Interestingly, Outridge did not save any of the items from the medical kit. Instead he collected a small piece of the life raft he survived on (below) as a souvenir.

Life raft float from Hospital Ship Centaur

Some of the medical equipment he used was instead collected by the Centaur's Chief Butcher, Francis Thomas 'Frank' Reid.

Scalpel and tweezers from Hospital Ship Centaur medical kit

Reid was awake when the Centaur was torpedoed, as he had to get ready for work in the Butcher's Shop. Luckily his cabin was near the deck, and after the explosion he went up with his cabin mates. Reid had been unable to locate his life jacket before he went on deck, so while the other men tried to release a life raft, he returned to his cabin to look again. He located his jacket on the floor, while crawling on his hands and knees in the dark (sometimes the cabin was illuminated by the flames from the explosion) before returning to the deck. The men could not release the raft, so Reid jumped overboard with the Second Butcher, Frank Davidson. They managed to make their way to the main group of survivors, which eventually included McGrath, Chidgey, and Outridge. Reid's cabin mates also survived the sinking.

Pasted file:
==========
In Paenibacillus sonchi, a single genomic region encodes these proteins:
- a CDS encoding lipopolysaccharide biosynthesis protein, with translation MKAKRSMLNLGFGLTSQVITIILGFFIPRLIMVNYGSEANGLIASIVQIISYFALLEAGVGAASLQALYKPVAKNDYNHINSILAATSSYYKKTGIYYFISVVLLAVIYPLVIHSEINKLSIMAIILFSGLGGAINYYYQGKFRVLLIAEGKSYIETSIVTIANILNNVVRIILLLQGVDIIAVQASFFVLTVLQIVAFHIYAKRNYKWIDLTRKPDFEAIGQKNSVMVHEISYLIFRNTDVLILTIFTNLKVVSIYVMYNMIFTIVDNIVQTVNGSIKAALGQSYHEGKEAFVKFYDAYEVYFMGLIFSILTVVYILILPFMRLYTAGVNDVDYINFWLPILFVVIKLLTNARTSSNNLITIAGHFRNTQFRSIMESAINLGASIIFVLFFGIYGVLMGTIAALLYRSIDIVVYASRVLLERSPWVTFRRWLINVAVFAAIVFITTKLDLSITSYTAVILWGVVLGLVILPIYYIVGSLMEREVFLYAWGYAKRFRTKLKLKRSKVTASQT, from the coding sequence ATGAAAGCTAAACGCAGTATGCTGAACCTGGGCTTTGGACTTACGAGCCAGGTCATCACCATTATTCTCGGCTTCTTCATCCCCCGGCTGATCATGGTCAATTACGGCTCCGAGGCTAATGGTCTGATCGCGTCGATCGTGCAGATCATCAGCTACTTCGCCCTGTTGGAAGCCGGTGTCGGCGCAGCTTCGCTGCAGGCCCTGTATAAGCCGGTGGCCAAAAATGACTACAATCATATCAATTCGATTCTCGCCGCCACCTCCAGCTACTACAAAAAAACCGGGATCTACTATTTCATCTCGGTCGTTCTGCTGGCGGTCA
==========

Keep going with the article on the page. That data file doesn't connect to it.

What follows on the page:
Of the 332 people on board, only 64 survived.